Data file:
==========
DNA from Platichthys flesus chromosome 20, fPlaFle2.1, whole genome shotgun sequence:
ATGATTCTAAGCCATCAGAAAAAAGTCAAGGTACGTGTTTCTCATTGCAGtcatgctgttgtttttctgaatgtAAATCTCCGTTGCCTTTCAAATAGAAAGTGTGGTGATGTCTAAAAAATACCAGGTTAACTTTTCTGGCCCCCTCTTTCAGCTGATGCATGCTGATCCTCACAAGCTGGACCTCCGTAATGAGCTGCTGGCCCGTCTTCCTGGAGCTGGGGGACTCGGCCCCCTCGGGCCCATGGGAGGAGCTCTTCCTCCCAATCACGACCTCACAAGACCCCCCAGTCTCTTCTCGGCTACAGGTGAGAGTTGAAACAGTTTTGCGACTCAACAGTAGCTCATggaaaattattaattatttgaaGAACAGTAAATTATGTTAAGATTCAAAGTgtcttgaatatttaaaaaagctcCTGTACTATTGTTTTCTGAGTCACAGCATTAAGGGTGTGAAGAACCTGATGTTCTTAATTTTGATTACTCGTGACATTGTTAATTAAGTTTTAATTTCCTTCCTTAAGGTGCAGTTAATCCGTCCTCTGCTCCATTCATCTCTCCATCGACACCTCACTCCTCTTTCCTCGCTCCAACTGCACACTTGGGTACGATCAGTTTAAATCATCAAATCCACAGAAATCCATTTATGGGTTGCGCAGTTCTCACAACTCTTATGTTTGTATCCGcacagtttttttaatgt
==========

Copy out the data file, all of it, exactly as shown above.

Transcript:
DNA from Platichthys flesus chromosome 20, fPlaFle2.1, whole genome shotgun sequence:
ATGATTCTAAGCCATCAGAAAAAAGTCAAGGTACGTGTTTCTCATTGCAGtcatgctgttgtttttctgaatgtAAATCTCCGTTGCCTTTCAAATAGAAAGTGTGGTGATGTCTAAAAAATACCAGGTTAACTTTTCTGGCCCCCTCTTTCAGCTGATGCATGCTGATCCTCACAAGCTGGACCTCCGTAATGAGCTGCTGGCCCGTCTTCCTGGAGCTGGGGGACTCGGCCCCCTCGGGCCCATGGGAGGAGCTCTTCCTCCCAATCACGACCTCACAAGACCCCCCAGTCTCTTCTCGGCTACAGGTGAGAGTTGAAACAGTTTTGCGACTCAACAGTAGCTCATggaaaattattaattatttgaaGAACAGTAAATTATGTTAAGATTCAAAGTgtcttgaatatttaaaaaagctcCTGTACTATTGTTTTCTGAGTCACAGCATTAAGGGTGTGAAGAACCTGATGTTCTTAATTTTGATTACTCGTGACATTGTTAATTAAGTTTTAATTTCCTTCCTTAAGGTGCAGTTAATCCGTCCTCTGCTCCATTCATCTCTCCATCGACACCTCACTCCTCTTTCCTCGCTCCAACTGCACACTTGGGTACGATCAGTTTAAATCATCAAATCCACAGAAATCCATTTATGGGTTGCGCAGTTCTCACAACTCTTATGTTTGTATCCGcacagtttttttaatgt